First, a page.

In the 1980s the concept of home CCTV was a brave new world powered by shoulder mounted cameras and VCR tapes limited to six hours’ running time. However, after hearing strange noises in the night, such a niggle does not deter Dennis (Christopher Nicholas Smith) from setting up his own amateur system to watch over his family in Oren Peli’s third installment of the supernatural shocker series. This bare bones prequel might reuse the same old formula to get its scares, but a creepy atmosphere is present as always and you will find yourself scanning the screen for the slightest anomaly, with your chest tensed against the inevitable moment of terror.
Of course, two movies later, many of us have grown accustomed to these scare tactics: easy-to-believe shocks, such as a moving curtain or pan falling from its hook, or even someone jumping out of a closet with a mask on and shouting “Boo!” These cheap thrills still have their place though. After all, they continue to work extremely well! It caused the two girls to the left of me to whimper into their popcorn for much of the film. In fact, they were flinching so much, they even ended up booting the row of seats in front of them. That said, the frights are a little more fun this time, with some innovative efforts having been made (including an ingenious modification to an electric fan) in order to give us something new to see. In one scene the tension is achieved with a single simple sheet. The violent undertones are heavier than ever too, and the being itself seems to appear at moments, suggesting evil energy in its rawest form. Flitting shadows are an unnervingly believable manifestation and is by far scarier than falling furniture.
The bulk of the plot focuses on the friendship between Kristi (Jessica Tyler Brown) and an entity named ‘Toby’, which, obviously, takes a sinister turn for the worse. As before, the spirit becomes malevolent towards her and sister Katie (Chloe Csengery), to the extent that this likable family has to flee their home. However, this is where the unexpected occurs and it deviates from the original plot devices. Even though PA3 is about the same two sisters, nothing is explained from PA1 and PA2. In fact, the saga is actually complicated by having things added to it instead. In some ways, it almost becomes another film entirely, and there were traces of The Last Exorcist in its rather disappointing ending. Even the demon seemed to be different to the original and I was unable to decide whether this was intended, or not. If the film had been a stand-alone picture, it would have made little difference. The big questions remain unanswered.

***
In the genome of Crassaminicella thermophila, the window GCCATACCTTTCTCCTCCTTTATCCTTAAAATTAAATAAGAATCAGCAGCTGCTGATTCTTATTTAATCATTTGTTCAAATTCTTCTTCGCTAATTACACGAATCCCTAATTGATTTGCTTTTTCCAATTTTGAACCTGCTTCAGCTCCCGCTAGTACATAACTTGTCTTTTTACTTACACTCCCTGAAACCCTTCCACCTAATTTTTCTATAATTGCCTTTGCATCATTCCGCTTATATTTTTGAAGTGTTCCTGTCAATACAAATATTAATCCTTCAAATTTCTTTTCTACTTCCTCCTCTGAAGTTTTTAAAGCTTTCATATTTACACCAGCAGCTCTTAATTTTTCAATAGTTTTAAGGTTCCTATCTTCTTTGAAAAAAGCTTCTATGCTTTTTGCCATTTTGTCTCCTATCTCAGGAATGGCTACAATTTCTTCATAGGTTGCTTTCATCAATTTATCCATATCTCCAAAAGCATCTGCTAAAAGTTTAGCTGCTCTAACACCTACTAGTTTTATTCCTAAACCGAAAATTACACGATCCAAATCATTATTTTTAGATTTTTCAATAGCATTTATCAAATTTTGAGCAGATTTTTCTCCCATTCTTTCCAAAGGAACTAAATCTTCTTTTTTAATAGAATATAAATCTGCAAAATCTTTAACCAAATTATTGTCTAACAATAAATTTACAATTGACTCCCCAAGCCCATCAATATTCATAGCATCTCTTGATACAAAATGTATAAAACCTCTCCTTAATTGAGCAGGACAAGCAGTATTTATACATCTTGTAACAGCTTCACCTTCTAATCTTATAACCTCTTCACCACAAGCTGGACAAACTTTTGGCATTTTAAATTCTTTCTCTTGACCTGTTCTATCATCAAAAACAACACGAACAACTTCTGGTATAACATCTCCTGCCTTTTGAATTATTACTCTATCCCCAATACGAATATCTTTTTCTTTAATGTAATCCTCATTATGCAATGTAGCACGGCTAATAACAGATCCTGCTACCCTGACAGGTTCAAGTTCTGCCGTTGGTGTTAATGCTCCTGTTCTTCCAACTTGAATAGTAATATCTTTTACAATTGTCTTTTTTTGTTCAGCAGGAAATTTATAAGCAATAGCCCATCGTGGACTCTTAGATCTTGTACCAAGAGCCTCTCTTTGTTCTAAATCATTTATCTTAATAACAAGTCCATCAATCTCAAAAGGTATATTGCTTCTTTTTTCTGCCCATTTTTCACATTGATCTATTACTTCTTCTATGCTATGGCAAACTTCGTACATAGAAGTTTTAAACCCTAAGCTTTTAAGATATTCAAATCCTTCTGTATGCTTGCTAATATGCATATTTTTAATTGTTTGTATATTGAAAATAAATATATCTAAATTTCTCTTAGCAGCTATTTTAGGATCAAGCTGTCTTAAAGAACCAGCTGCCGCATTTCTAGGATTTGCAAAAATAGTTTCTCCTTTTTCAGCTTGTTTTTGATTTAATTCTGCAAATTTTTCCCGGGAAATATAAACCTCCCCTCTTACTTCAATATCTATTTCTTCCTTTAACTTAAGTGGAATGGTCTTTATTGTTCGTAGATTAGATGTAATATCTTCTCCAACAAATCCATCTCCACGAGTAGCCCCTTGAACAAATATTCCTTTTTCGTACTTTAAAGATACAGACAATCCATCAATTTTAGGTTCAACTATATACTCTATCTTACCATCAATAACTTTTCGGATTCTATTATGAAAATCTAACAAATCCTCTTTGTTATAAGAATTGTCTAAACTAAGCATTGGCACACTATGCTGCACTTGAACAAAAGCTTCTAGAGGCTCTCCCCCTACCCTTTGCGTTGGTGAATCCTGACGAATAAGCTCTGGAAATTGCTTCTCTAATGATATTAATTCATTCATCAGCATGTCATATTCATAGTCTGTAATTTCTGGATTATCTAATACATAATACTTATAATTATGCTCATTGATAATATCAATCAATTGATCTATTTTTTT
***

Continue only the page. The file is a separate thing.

And so this apparent reinvention of the plot seems to suggest that there will be several sequels before we get our answers. Such a notion leaves me feeling a little concerned for the series. It would be a shame if it ended up like the Saw franchise, done to death and relying on upchucks of the same old shocks in order to get a cheap laugh.
Modern Warfare 3 hit our stores ten days ago, designed to be a new marvel in the previously sensational series by Infinity Ward. Now I’m not sure what went wrong; whether it was the fact that Infinity Ward crumbled and joined with Sledgehammer Games, or some other technical issues I’m not aware of, but I was under the impression that Modern Warfare 3 was a new game. Now there are some good things about Modern Warfare 3. Its campaign is roughly ten hours (that’s being charitable, I played through on Veteran) of quick paced, fun gameplay. There’s some nice aesthetics and a range of different mechanics; from driving a military personal hovercraft to controlling a small remote-controlled assault vehicle. The main problem is that this is all the ‘unique’ gameplay that Modern Warfare 3 has to offer. For the other two games modes (Multiplayer and Spec Ops) it just feels like you’re playing on a Modern Warfare 2 map pack.